Along with the other children and staff at our CDiC center, we have devised a simple method of learning and developing our coping skills. We call this the AEIOU method of Coping Skills Training [Table 1].[3] First, we assess ourselves and identify our predominant coping methods. We do this by talking to each other and listening to the things that we do. We talk about thoughts, words, behavior, and actions. We share what we think about diabetes, what we say or discuss about it, and how we behave in relation to diabetes care.
Table 1: Coping skills training for families with diabetes

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Once we have identified our coping mechanisms, we eliminate the negative ones and try to internalize the positive methods [Table 2]. Negative mechanisms include thinking all the time about diabetes, thinking in extreme (e.g., no one loves me because of sugar), blaming others (e.g., It is mummy's fault that I have poor control), or blaming oneself (e.g., I incurred sins in my past life, so I am unwell).
Table 2: Coping skills in families with diabetes

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The key to shift from negative coping to a positive mode is acceptance. Once we accept what we are, who we are, and how we are, we can easily begin practicing the positive means of coping. All the four positive coping skills that we have listed start with the letter P. This makes them easy to remember; put diabetes in perspective (e.g., diabetes is just one part of my multifaceted life); find a positive side to your condition (e.g., diabetes helps me practice self-discipline); think pleasant thoughts (e.g., let us go for a vacation; I can take my insulin with me); and plan for the future (e.g., let me save money to buy a new glucometer).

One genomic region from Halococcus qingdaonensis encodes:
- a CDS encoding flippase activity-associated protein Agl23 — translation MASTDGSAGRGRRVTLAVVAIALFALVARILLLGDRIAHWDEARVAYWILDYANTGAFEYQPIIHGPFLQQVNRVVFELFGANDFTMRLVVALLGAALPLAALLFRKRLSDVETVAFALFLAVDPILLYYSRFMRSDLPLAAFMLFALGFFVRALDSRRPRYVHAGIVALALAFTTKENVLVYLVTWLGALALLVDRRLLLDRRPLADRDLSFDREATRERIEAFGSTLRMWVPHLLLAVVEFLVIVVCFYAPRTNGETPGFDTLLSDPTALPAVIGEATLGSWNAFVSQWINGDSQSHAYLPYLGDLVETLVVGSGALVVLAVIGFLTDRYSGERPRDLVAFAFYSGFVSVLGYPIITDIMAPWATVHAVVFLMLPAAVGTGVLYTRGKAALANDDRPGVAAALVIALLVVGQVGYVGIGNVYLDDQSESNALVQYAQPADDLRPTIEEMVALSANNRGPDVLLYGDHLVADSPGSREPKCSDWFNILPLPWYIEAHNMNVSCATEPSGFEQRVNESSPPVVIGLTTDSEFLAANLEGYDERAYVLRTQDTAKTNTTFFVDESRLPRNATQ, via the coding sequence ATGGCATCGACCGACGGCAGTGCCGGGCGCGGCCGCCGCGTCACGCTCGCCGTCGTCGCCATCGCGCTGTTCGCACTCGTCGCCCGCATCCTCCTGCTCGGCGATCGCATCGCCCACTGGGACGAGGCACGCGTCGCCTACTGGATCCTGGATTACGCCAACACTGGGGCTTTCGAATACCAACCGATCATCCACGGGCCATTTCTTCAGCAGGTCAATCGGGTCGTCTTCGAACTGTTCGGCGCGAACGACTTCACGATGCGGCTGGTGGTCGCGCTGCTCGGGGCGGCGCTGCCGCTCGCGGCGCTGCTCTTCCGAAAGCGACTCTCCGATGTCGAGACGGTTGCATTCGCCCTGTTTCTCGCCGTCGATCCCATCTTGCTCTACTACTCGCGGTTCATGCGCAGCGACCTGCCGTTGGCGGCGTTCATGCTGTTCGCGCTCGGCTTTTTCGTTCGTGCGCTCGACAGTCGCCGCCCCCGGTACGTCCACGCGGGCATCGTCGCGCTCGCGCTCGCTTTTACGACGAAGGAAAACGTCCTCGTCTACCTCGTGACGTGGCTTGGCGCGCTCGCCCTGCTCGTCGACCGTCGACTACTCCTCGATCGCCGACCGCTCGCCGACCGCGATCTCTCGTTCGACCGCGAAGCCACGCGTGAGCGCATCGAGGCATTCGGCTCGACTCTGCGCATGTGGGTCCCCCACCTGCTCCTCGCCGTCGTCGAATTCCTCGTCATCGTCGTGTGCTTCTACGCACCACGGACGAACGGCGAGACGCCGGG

Learning the 4Ps is just part of the process of coping skills training. Once we have understood these, we begin to implement them in our daily life. We use these skills not only in relation to diabetes, but for every sphere of life. The next steps that we follow are to observe ourselves (and our friends) on an ongoing basis and try to upgrade our understanding of coping skills training (CST). We do this by sharing this knowledge with others. We share both information and examples of coping skills so that we can become better masters of diabetes.

I am Mishti. I cope with diabetes. I cope well. How do you cope with your condition? Please let me know. We will share best practices with friends across the country.

 
  References Top

1.
Kalra S, Kalra B, Batra P. Patient motivation for insulin/injectable therapy: The karnal model. Int J Clin Cases Investig 2010;1:11-5.  Back to cited text no. 1
    
2.
Bhutani J, Bhutani S, Balhara YP, Kalra S. Compassion fatigue and burnout amongst clinicians: a medical exploratory study. Indian J Psychol Med 2012;34:332-7.  Back to cited text no. 2
[PUBMED]  Medknow Journal  
3.
Kalra S, Kalra B, Sharma A, Sirka M. Coping skills training: The AEIOU approach. Endocr J 2010;57 Suppl 2:S391.  Back to cited text no. 3